Falsified facts by any other name are still false
Police officers can’t risk getting caught up in either politics or misguided social experiments
Aficionados of "The Wire," an HBO series that began nearly two decades ago but still attracts new fans due to its realism and relevancy, will recall that Season 3 focused on a Baltimore police district whose commander sought a novel way to reduce crime to appease his superiors at the monthly CompStat meetings. How was this done? By moving crime to an isolated part of the district and having his officers overlook open drug use and sale in that self-contained area. In other words, pretend the crime doesn’t exist.
Of course, all great stories in fiction usually find their inspiration from real events, and the monthly grind of CompStat meetings and political pressure to lower crime rates have been a gruesome reality for more than two decades for many big-city police commanders. In fact, the pressure to reduce crime had been so great that some resorted to underreporting crimes or downgrading serious offenses to lesser ones resulting in well-publicized scandals. A 1998 New York Times article outlined the pressure to alter crime reporting data as crime rates continued to drop across the country. More recently a 2020 news report focused on Washington D.C. police officer whistleblowers who reported on their supervisors’ intentional downgrading of crimes.
The ostensible reason for such underreporting is to make a city appear safer than it is so that tourism and investment dollars do not dissipate. Whether it is called “juking the stats” or “cooking the books,” the result is the same – it is a lie and a fraud committed upon public safety.
But what happens when the band-aid is ripped from the wound and police officers – line officers, supervisors, or chiefs of the department – are caught falsifying crime reports to downgrade the seriousness of offenses? It is simple: they are disciplined and, in some instances, fired. This is an appropriate response to falsifying public records. Except, there is a new twist to this scenario, and it is one that can potentially place police officers in the political crosshairs. Around the country, a few newly elected district attorneys have taken office with a promise to end the “carceral focus” of their office and usher in new progressive prosecution policies.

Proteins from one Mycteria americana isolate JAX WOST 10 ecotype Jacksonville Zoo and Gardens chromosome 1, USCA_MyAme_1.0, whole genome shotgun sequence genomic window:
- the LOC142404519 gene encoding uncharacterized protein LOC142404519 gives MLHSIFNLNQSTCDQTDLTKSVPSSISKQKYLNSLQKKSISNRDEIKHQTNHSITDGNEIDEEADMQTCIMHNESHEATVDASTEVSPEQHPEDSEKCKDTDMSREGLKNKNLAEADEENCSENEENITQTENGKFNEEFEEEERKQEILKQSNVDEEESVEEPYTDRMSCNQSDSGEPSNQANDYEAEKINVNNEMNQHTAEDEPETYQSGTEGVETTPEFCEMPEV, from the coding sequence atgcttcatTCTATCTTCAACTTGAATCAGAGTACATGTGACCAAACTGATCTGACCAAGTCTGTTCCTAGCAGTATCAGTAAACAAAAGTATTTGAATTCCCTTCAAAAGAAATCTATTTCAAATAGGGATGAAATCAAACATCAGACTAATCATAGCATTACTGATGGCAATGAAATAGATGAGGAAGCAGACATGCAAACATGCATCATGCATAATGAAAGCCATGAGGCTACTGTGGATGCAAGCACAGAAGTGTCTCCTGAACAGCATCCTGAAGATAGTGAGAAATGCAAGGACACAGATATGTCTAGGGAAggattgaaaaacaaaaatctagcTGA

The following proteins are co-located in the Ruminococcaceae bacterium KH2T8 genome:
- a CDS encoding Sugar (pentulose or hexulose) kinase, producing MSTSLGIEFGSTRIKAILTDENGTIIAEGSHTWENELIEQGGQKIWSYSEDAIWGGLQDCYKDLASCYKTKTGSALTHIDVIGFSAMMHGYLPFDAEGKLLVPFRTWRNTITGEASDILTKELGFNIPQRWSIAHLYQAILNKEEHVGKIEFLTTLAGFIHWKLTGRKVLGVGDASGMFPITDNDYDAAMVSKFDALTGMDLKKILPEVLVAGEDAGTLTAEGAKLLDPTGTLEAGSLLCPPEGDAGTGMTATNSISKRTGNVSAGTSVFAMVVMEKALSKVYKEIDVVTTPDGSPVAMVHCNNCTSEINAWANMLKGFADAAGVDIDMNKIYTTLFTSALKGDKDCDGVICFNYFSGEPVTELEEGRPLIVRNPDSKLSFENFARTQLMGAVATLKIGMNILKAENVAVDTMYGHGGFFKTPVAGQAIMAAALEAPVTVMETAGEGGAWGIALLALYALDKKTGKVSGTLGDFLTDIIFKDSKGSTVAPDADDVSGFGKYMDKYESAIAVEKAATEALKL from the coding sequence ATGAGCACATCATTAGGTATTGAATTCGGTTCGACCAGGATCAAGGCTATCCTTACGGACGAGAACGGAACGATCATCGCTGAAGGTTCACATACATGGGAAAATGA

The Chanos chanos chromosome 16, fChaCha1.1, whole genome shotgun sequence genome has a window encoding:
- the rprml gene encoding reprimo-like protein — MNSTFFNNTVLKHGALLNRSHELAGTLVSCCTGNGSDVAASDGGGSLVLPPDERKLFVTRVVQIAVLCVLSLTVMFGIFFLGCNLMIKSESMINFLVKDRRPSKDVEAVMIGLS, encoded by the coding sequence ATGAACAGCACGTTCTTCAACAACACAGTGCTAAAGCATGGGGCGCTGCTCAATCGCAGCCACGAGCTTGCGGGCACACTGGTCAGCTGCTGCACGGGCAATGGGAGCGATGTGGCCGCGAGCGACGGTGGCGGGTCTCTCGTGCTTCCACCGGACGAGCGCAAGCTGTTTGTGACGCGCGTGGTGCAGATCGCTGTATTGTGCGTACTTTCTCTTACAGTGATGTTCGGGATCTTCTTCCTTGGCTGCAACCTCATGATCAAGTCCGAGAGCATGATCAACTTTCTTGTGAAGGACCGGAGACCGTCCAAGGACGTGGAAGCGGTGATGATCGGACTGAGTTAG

A reverse-engineered “juking of the stats”
Anyone who has worked in the criminal justice system for a length of time, and who especially has been exposed to the volume of cases that make their way through large municipal court calendars, knows the system is not perfect. As a matter of fact, it is flawed in many ways. However, I’d be at a loss to point to an example of any criminal justice system within a democracy that is flawless. By nature, none of us are perfect and neither are the systems we create. There is always room for improvement. But whatever the ills of our criminal justice system, whether it be structural inequality or some other systemic malady, the approach by district attorneys in several of our large cities is a cause for concern. The purposeful downgrading of certain crimes to provide less severe ramifications for the perpetrators is a reverse-engineered “juking of the stats,” except it is being done upon the directions of elected public officials.
A recent story out of New York City focused on a policy memorandum to office staff from newly elected Manhattan District Attorney Alvin Bragg regarding the handling of felony cases. You can find the memorandum here for your own assessment and determination of the viability of District Attorney Bragg’s policies; however, it is clear from a reasoned reading of the memorandum that several items contained within are courting disaster for the safety of Manhattan residents already experiencing an increase in crime from prior historic lows. Time will tell if their election choice was the right one.
Recited facts must be true